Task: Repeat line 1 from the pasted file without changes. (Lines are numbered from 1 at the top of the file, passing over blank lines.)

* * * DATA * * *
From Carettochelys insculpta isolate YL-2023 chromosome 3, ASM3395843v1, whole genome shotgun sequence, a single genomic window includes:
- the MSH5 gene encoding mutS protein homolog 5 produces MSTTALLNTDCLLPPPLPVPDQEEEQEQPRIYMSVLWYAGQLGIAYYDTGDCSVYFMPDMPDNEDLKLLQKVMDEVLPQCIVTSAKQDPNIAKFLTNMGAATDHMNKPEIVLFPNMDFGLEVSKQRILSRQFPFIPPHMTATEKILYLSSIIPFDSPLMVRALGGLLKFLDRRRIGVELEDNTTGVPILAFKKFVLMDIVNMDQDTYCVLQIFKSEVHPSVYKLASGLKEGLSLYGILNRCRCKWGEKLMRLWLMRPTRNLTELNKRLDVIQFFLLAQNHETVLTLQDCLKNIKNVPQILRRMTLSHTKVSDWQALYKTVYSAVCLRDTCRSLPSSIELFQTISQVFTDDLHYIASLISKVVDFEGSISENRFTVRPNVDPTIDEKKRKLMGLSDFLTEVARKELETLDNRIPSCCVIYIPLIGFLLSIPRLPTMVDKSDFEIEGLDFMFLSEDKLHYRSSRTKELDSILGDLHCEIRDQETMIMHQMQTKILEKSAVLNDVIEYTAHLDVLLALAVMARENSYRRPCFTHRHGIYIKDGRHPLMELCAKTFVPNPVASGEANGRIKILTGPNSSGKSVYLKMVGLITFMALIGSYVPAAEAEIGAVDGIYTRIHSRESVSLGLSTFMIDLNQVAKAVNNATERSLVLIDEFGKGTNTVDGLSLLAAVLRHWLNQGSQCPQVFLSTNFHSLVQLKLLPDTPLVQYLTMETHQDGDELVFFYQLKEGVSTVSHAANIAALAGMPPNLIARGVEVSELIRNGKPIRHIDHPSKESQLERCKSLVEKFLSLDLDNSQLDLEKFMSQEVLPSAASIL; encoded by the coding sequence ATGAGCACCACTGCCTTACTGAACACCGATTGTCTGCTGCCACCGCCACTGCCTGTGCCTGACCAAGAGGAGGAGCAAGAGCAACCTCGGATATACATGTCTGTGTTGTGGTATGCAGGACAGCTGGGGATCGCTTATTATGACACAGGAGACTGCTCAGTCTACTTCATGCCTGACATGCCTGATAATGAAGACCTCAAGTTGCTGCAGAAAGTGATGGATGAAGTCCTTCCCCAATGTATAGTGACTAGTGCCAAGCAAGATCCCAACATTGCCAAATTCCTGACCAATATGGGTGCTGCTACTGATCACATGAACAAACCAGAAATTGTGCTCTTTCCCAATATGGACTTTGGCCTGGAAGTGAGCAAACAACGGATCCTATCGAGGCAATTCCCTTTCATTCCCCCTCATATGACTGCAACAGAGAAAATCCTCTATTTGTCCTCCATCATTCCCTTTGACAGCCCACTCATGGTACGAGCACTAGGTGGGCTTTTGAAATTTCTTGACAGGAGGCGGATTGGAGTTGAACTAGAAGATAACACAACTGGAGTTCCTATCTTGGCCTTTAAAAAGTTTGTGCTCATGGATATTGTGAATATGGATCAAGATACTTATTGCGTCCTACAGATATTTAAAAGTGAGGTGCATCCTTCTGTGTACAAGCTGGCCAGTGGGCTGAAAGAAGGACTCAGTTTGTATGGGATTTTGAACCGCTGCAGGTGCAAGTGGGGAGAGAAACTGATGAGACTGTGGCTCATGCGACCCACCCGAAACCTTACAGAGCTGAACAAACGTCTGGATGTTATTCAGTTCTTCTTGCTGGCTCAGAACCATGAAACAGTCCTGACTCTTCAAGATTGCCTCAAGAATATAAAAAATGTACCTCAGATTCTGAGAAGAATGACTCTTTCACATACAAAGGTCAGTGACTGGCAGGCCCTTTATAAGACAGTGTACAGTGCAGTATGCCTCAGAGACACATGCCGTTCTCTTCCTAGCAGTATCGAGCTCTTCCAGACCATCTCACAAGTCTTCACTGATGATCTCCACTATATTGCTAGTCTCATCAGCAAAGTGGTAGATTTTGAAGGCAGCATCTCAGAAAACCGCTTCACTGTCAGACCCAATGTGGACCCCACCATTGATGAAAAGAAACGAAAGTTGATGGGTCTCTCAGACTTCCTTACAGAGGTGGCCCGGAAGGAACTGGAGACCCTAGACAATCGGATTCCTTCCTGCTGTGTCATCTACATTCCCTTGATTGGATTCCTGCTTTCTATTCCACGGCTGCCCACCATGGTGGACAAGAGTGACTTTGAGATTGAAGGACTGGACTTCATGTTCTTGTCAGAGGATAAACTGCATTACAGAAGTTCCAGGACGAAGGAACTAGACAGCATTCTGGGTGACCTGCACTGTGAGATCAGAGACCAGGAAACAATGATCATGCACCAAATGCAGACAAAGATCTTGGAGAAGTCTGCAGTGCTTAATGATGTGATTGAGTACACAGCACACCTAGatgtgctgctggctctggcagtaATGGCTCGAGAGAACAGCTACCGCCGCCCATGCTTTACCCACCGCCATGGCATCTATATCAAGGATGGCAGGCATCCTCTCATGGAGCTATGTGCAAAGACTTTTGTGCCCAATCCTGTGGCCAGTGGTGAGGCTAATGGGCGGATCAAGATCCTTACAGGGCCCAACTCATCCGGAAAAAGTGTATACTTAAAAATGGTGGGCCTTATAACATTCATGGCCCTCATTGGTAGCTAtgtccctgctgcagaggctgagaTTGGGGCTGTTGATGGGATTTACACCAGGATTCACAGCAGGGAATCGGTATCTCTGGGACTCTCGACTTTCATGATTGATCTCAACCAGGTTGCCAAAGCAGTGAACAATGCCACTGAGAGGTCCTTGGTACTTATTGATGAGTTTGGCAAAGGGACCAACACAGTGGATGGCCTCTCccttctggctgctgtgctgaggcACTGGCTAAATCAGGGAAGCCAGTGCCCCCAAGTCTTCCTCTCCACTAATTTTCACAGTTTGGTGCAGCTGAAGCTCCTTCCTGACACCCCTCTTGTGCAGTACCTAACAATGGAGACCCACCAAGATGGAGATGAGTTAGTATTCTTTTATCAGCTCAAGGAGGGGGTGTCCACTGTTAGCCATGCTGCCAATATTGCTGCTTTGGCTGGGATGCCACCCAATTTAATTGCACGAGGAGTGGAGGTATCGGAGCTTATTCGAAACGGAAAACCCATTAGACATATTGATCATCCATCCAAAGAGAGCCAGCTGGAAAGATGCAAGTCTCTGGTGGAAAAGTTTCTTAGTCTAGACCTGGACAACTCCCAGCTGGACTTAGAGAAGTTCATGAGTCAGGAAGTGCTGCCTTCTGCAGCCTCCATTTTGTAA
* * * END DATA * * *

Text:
From Carettochelys insculpta isolate YL-2023 chromosome 3, ASM3395843v1, whole genome shotgun sequence, a single genomic window includes: